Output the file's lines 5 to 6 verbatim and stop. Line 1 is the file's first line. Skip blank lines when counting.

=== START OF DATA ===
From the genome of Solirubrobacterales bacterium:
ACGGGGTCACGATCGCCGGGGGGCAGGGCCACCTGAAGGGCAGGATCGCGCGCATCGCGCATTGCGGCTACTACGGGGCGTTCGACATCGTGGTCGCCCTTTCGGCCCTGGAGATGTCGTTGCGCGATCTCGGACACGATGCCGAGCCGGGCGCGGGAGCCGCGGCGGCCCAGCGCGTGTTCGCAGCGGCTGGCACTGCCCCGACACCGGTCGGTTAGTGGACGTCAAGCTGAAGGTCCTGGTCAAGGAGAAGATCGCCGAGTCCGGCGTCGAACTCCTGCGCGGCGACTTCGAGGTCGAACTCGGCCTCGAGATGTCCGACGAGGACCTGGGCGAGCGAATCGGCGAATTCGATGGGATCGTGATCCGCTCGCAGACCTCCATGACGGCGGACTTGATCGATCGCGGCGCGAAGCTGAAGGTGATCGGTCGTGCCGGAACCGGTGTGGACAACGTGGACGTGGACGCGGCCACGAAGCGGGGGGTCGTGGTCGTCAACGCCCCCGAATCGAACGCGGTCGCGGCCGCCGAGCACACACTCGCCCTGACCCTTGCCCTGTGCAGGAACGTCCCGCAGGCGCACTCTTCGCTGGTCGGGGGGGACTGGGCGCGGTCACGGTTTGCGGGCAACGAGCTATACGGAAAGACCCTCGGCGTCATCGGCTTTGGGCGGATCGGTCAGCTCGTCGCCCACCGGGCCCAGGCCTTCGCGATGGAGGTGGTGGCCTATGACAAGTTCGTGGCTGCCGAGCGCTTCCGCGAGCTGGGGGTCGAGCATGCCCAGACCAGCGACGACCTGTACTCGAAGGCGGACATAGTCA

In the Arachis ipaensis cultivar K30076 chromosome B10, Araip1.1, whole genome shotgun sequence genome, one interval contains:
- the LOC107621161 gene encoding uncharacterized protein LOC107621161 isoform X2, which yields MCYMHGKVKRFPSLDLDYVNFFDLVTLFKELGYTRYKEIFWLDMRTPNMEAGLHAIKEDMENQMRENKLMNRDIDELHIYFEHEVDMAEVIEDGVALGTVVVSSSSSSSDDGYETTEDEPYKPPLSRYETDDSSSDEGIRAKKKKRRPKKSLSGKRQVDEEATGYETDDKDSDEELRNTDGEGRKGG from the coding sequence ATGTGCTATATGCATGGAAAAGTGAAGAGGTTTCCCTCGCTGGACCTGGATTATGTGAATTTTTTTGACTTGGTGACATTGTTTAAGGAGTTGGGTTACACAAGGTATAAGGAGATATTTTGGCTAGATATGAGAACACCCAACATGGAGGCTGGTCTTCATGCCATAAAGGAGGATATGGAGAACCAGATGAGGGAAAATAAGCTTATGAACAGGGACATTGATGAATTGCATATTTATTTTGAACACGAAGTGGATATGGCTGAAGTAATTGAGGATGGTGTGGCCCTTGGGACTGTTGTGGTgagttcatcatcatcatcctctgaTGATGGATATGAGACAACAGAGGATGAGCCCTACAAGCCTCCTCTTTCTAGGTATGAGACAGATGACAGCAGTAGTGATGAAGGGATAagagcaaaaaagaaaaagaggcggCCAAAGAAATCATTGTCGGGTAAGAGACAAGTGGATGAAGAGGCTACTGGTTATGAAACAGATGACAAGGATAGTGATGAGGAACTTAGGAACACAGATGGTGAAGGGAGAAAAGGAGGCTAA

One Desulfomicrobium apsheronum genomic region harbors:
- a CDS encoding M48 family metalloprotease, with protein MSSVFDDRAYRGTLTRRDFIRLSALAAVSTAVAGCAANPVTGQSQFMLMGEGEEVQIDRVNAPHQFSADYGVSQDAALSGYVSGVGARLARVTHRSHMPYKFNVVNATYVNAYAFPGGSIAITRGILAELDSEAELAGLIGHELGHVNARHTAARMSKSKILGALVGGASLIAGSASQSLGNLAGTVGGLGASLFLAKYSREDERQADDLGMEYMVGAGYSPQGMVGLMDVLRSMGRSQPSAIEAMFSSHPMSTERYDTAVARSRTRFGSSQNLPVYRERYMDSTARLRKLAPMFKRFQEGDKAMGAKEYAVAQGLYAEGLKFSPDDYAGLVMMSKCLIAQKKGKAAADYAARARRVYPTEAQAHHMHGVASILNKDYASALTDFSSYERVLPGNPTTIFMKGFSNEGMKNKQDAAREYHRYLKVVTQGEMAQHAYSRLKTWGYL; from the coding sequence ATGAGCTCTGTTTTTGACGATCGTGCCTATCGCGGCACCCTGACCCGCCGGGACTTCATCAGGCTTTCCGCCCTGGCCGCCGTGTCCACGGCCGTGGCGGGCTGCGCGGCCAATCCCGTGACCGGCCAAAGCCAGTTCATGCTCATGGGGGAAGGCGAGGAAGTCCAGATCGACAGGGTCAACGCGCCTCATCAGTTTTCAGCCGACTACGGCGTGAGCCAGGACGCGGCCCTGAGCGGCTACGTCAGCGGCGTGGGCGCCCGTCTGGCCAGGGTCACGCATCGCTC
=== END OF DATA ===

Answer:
One Desulfomicrobium apsheronum genomic region harbors:
- a CDS encoding M48 family metalloprotease, with protein MSSVFDDRAYRGTLTRRDFIRLSALAAVSTAVAGCAANPVTGQSQFMLMGEGEEVQIDRVNAPHQFSADYGVSQDAALSGYVSGVGARLARVTHRSHMPYKFNVVNATYVNAYAFPGGSIAITRGILAELDSEAELAGLIGHELGHVNARHTAARMSKSKILGALVGGASLIAGSASQSLGNLAGTVGGLGASLFLAKYSREDERQADDLGMEYMVGAGYSPQGMVGLMDVLRSMGRSQPSAIEAMFSSHPMSTERYDTAVARSRTRFGSSQNLPVYRERYMDSTARLRKLAPMFKRFQEGDKAMGAKEYAVAQGLYAEGLKFSPDDYAGLVMMSKCLIAQKKGKAAADYAARARRVYPTEAQAHHMHGVASILNKDYASALTDFSSYERVLPGNPTTIFMKGFSNEGMKNKQDAAREYHRYLKVVTQGEMAQHAYSRLKTWGYL; from the coding sequence ATGAGCTCTGTTTTTGACGATCGTGCCTATCGCGGCACCCTGACCCGCCGGGACTTCATCAGGCTTTCCGCCCTGGCCGCCGTGTCCACGGCCGTGGCGGGCTGCGCGGCCAATCCCGTGACCGGCCAAAGCCAGTTCATGCTCATGGGGGAAGGCGAGGAAGTCCAGATCGACAGGGTCAACGCGCCTCATCAGTTTTCAGCCGACTACGGCGTGAGCCAGGACGCGGCCCTGAGCGGCTACGTCAGCGGCGTGGGCGCCCGTCTGGCCAGGGTCACGCATCGCTC